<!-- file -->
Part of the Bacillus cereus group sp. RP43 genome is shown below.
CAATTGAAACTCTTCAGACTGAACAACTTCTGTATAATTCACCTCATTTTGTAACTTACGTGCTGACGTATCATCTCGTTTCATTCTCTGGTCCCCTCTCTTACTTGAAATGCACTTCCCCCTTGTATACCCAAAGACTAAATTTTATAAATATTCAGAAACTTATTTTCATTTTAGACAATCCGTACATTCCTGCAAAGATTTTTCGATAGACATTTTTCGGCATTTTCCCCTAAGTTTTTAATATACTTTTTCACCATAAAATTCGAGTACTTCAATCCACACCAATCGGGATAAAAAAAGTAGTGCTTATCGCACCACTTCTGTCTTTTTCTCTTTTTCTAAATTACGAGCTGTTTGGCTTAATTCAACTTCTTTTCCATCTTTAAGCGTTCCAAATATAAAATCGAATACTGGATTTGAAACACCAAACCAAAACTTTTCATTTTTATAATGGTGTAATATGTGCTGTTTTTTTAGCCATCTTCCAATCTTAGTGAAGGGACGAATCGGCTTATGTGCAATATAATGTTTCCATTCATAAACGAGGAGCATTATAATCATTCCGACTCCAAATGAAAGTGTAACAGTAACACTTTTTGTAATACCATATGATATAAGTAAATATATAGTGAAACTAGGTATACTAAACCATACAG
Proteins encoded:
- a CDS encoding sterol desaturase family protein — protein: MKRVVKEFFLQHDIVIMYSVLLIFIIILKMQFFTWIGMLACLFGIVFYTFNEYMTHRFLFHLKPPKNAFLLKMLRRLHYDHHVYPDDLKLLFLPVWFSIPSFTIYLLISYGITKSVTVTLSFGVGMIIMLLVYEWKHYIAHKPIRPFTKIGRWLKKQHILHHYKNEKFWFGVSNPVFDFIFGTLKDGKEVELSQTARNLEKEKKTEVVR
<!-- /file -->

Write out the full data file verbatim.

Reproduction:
Part of the Bacillus cereus group sp. RP43 genome is shown below.
CAATTGAAACTCTTCAGACTGAACAACTTCTGTATAATTCACCTCATTTTGTAACTTACGTGCTGACGTATCATCTCGTTTCATTCTCTGGTCCCCTCTCTTACTTGAAATGCACTTCCCCCTTGTATACCCAAAGACTAAATTTTATAAATATTCAGAAACTTATTTTCATTTTAGACAATCCGTACATTCCTGCAAAGATTTTTCGATAGACATTTTTCGGCATTTTCCCCTAAGTTTTTAATATACTTTTTCACCATAAAATTCGAGTACTTCAATCCACACCAATCGGGATAAAAAAAGTAGTGCTTATCGCACCACTTCTGTCTTTTTCTCTTTTTCTAAATTACGAGCTGTTTGGCTTAATTCAACTTCTTTTCCATCTTTAAGCGTTCCAAATATAAAATCGAATACTGGATTTGAAACACCAAACCAAAACTTTTCATTTTTATAATGGTGTAATATGTGCTGTTTTTTTAGCCATCTTCCAATCTTAGTGAAGGGACGAATCGGCTTATGTGCAATATAATGTTTCCATTCATAAACGAGGAGCATTATAATCATTCCGACTCCAAATGAAAGTGTAACAGTAACACTTTTTGTAATACCATATGATATAAGTAAATATATAGTGAAACTAGGTATACTAAACCATACAG
Proteins encoded:
- a CDS encoding sterol desaturase family protein — protein: MKRVVKEFFLQHDIVIMYSVLLIFIIILKMQFFTWIGMLACLFGIVFYTFNEYMTHRFLFHLKPPKNAFLLKMLRRLHYDHHVYPDDLKLLFLPVWFSIPSFTIYLLISYGITKSVTVTLSFGVGMIIMLLVYEWKHYIAHKPIRPFTKIGRWLKKQHILHHYKNEKFWFGVSNPVFDFIFGTLKDGKEVELSQTARNLEKEKKTEVVR